New Billionaire: Dean Stoecker’s 22-Year Journey & The Software That Makes Almost Anyone A Data Savant


Sun Tzu meets software in mid-August at downtown Denver’s Crawford Hotel. The floors are terrazzo. The chandeliers are accented with gold. And Dean Stoecker, the CEO of data-science firm Alteryx, has summoned his executives for the annual strategy session he calls Bing Fa, after the Mandarin title of The Art of War. “Sun Tzu was all about how you conserve resources,” says Stoecker, 62. “How do you win a war without going into battle?”alteryx

Stoecker knows something about conserving resources. He cofounded Alteryx in 1997, when the data-science industry scarcely existed, and spent a decade growing the firm to a measly $10 million in annual revenue. “We had to wait for the market to catch up,” he says. As he waited, he kept the business lean, hiring slowly and forgoing outside investment until 2011. Then, as “big data” began eating the world, he raised $163 million before taking Alteryx public in 2017. The stock is up nearly 900% since, and Stoecker is worth an estimated $1.2 billion.

“People ask me, ‘Did you ever think it would get this big?’” he says. “And I say, ‘Yeah, I just never thought it would take this long.’ ”

Alteryx makes data science easy. Its simple, click-and-drop design lets anyone, from recent grads to emeritus chairmen, turn raw numbers into charts and graphics. It goes far beyond Excel. Plug in some numbers, select the desired operation—say data cleansing or linear regression—and presto.

There are applications in every industry. Coca-Cola uses Alteryx to help restaurants predict how much soda to order. Airlines use it to hedge the price of jet fuel. Banks use it to model derivatives. Data analysis “is the one skill that every human being has to have if they’re going to survive in this next generation,” says Stoecker. “More so than balancing a checkbook.”

Alteryx’s numbers support that forecast. The company, based in Irvine, California, generated $28 million in profit on $254 million in revenue in 2018, and Stoecker expects to hit $1 billion in annual sales by 2022.

Stoecker grew up the son of a tinkerer. His father built liquid nitrogen tanks for NASA before quitting his job to sell “pre-cut” vacation homes in Colorado. He made them himself. “It was literally just him nine months of the year, and he would cut wood for 50 buildings,” Stoecker recalls. As a teenager he joined his father, and by the time he arrived at the University of Colorado Boulder to study economics, he was able to pay his own way.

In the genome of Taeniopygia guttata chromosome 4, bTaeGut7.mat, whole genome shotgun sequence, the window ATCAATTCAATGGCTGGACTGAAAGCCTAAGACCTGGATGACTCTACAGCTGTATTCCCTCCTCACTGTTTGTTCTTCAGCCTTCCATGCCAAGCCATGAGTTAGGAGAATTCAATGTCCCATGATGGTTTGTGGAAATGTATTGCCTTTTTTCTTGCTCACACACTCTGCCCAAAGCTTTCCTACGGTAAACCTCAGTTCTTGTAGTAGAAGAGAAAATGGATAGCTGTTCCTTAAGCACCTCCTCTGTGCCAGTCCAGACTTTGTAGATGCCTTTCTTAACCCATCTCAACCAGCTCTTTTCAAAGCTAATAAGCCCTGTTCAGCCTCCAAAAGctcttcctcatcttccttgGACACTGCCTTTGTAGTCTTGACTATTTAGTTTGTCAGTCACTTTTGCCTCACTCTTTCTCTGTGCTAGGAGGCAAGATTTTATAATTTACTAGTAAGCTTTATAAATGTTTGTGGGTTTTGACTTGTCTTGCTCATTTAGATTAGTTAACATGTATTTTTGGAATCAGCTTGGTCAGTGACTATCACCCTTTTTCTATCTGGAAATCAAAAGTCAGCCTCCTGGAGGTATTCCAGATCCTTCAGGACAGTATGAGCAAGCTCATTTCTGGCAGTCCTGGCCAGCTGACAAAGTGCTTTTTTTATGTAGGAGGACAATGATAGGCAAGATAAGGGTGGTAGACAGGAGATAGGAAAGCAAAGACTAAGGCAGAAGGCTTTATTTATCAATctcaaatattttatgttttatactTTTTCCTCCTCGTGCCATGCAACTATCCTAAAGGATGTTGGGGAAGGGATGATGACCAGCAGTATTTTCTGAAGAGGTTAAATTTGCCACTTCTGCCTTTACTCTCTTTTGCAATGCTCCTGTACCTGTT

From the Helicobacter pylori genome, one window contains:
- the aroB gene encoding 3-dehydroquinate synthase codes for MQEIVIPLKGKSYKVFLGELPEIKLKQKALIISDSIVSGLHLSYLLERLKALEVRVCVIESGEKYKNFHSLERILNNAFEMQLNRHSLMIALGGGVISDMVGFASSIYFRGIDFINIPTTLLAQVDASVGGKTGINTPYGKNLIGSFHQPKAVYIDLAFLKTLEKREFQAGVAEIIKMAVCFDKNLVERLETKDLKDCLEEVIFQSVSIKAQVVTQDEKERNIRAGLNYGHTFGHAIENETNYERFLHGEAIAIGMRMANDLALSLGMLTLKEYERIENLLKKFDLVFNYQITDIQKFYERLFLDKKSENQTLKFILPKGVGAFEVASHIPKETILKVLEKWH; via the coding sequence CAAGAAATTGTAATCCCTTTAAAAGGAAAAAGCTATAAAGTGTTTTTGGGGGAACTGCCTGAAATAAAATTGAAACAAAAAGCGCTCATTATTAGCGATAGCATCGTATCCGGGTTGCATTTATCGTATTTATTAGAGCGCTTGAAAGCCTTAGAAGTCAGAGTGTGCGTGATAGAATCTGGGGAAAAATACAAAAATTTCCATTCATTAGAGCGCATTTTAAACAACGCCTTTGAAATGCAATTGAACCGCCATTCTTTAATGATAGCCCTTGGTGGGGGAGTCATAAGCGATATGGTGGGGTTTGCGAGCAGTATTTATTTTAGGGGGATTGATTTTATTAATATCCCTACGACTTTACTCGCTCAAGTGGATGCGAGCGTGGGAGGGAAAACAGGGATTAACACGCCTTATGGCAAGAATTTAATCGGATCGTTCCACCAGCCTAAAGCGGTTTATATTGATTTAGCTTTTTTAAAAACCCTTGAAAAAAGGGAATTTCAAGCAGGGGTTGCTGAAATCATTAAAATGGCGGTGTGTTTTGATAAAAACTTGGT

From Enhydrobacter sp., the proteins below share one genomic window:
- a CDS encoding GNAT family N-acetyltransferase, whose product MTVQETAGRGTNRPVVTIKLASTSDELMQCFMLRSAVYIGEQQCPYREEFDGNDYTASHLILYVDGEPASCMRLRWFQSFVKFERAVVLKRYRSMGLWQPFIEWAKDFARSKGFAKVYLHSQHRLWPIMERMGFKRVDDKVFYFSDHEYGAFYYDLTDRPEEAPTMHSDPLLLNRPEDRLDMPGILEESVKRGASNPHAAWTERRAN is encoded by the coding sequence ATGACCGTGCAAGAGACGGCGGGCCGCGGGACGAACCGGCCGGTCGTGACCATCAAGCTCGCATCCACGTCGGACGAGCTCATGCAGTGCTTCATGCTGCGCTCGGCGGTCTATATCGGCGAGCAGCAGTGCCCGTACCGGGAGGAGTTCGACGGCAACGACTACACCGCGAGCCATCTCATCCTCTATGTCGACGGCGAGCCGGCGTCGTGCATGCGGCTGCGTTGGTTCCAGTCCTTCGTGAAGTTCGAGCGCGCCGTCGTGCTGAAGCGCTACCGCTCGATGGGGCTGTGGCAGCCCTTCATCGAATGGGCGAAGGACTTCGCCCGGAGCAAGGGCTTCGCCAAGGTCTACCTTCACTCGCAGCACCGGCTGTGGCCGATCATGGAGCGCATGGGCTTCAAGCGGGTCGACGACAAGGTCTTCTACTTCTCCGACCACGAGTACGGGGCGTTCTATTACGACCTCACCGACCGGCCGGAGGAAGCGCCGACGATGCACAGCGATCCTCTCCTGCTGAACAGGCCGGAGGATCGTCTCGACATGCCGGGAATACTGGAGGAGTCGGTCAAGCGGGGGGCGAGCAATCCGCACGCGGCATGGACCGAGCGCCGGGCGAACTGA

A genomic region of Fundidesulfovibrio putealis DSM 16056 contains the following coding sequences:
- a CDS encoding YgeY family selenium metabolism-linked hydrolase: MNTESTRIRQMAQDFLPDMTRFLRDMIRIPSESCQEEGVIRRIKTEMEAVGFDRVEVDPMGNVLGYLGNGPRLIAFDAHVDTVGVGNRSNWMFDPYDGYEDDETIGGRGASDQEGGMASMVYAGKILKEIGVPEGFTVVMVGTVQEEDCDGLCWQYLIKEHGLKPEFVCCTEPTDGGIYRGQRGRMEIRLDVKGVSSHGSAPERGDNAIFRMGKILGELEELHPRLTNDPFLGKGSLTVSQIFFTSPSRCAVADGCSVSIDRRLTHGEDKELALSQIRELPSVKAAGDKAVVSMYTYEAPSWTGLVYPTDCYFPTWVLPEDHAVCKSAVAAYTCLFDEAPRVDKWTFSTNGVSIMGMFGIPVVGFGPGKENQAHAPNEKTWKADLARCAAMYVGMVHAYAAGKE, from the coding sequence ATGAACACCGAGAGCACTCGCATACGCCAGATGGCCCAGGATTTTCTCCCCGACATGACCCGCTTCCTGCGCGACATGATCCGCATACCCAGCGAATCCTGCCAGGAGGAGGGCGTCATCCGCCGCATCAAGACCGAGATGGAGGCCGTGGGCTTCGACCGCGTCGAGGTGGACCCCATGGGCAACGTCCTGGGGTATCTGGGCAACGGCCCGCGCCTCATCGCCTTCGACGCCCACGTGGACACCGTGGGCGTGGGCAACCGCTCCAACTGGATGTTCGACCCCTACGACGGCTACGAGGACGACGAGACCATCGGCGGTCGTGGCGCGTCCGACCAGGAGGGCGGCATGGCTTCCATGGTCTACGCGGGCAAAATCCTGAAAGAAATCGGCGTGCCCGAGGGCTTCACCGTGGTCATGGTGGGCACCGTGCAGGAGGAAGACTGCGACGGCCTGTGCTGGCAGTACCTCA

After graduating in 1979, Stoecker earned his M.B.A. from Pepperdine, then took a sales job in 1990 at Donnelley Marketing Information Services, a data company in Connecticut. There he met Libby Duane Adams, who worked in the firm’s Stamford office. Seven years later, the pair founded a data company of their own, which they cumbersomely named Spatial Re-Engineering Consultants. (A third cofounder, Ned Harding, joined around the same time; Stoecker, who came up with the idea, took the lion’s share of the equity.)

SRC’s first customer, a junk mail company in Orange County, paid $125,000 to better target its coupons. “We were building big-data analytic cloud solutions back in 1998,” says Stoecker, when many businesses were barely online and terms like “cloud computing” were years away.

SRC was profitable from the outset. “We didn’t spend ahead of revenue. We didn’t hire ahead of revenue,” says Adams, sitting in a remodeled 1962 Volkswagen bus at Alteryx headquarters, theoretically a symbol of the company’s journey. “We never calculated burn rates. That was a big topic in the whole dot-com era. We were not running the business like a dot-com.”

In 2006, as part of a pivot away from one-off consulting gigs, SRC released software to let customers do the number-crunching themselves. They named the software Alteryx, a nerdy joke for changing two variables simultaneously: “Alter Y, X.” Stoecker made Alteryx the company name, too, in 2010.

The market was still small. To grow revenue, “we just kept raising the price of our platform,” Stoecker says. In the beginning, Alteryx sold its subscription-based software for $7,500 per user; by 2013 it was charging $55,000. The next year, as Stoecker felt demand growing, he slashed prices to $4,000. Volume made up for the lower rate. Today Alteryx has 5,300 customers. “We immediately went from averaging eight, nine or ten [new clients] a quarter to north of 250,” he says.